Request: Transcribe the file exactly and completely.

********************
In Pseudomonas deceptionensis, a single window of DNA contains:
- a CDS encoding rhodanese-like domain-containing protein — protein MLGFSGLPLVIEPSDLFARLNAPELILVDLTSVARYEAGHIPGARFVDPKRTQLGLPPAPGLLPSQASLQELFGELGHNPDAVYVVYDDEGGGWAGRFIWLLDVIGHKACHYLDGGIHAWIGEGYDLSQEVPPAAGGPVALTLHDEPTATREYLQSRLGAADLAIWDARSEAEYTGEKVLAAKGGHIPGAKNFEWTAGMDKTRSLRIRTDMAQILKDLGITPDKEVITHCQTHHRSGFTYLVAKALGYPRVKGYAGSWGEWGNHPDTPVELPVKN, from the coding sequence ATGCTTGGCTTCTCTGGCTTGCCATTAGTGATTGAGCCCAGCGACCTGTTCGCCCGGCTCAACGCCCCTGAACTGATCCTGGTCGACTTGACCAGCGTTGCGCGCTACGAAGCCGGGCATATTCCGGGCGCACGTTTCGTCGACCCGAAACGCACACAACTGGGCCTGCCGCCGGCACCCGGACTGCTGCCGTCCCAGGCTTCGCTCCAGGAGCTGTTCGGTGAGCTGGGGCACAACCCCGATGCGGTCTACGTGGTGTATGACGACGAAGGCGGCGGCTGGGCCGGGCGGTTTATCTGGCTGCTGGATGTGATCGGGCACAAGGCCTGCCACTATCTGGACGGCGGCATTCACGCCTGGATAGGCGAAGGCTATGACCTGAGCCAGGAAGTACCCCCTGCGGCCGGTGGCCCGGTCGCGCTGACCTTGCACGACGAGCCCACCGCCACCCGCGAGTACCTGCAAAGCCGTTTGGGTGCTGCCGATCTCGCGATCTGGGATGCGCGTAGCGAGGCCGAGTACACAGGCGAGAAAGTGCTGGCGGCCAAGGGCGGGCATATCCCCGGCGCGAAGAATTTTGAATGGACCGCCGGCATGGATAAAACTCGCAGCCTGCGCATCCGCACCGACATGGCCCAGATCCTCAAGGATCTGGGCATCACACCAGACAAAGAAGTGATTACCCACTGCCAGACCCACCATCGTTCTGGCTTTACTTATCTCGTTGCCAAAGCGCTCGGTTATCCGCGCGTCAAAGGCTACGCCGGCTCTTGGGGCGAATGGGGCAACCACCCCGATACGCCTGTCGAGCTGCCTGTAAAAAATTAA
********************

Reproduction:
In Pseudomonas deceptionensis, a single window of DNA contains:
- a CDS encoding rhodanese-like domain-containing protein — protein MLGFSGLPLVIEPSDLFARLNAPELILVDLTSVARYEAGHIPGARFVDPKRTQLGLPPAPGLLPSQASLQELFGELGHNPDAVYVVYDDEGGGWAGRFIWLLDVIGHKACHYLDGGIHAWIGEGYDLSQEVPPAAGGPVALTLHDEPTATREYLQSRLGAADLAIWDARSEAEYTGEKVLAAKGGHIPGAKNFEWTAGMDKTRSLRIRTDMAQILKDLGITPDKEVITHCQTHHRSGFTYLVAKALGYPRVKGYAGSWGEWGNHPDTPVELPVKN, from the coding sequence ATGCTTGGCTTCTCTGGCTTGCCATTAGTGATTGAGCCCAGCGACCTGTTCGCCCGGCTCAACGCCCCTGAACTGATCCTGGTCGACTTGACCAGCGTTGCGCGCTACGAAGCCGGGCATATTCCGGGCGCACGTTTCGTCGACCCGAAACGCACACAACTGGGCCTGCCGCCGGCACCCGGACTGCTGCCGTCCCAGGCTTCGCTCCAGGAGCTGTTCGGTGAGCTGGGGCACAACCCCGATGCGGTCTACGTGGTGTATGACGACGAAGGCGGCGGCTGGGCCGGGCGGTTTATCTGGCTGCTGGATGTGATCGGGCACAAGGCCTGCCACTATCTGGACGGCGGCATTCACGCCTGGATAGGCGAAGGCTATGACCTGAGCCAGGAAGTACCCCCTGCGGCCGGTGGCCCGGTCGCGCTGACCTTGCACGACGAGCCCACCGCCACCCGCGAGTACCTGCAAAGCCGTTTGGGTGCTGCCGATCTCGCGATCTGGGATGCGCGTAGCGAGGCCGAGTACACAGGCGAGAAAGTGCTGGCGGCCAAGGGCGGGCATATCCCCGGCGCGAAGAATTTTGAATGGACCGCCGGCATGGATAAAACTCGCAGCCTGCGCATCCGCACCGACATGGCCCAGATCCTCAAGGATCTGGGCATCACACCAGACAAAGAAGTGATTACCCACTGCCAGACCCACCATCGTTCTGGCTTTACTTATCTCGTTGCCAAAGCGCTCGGTTATCCGCGCGTCAAAGGCTACGCCGGCTCTTGGGGCGAATGGGGCAACCACCCCGATACGCCTGTCGAGCTGCCTGTAAAAAATTAA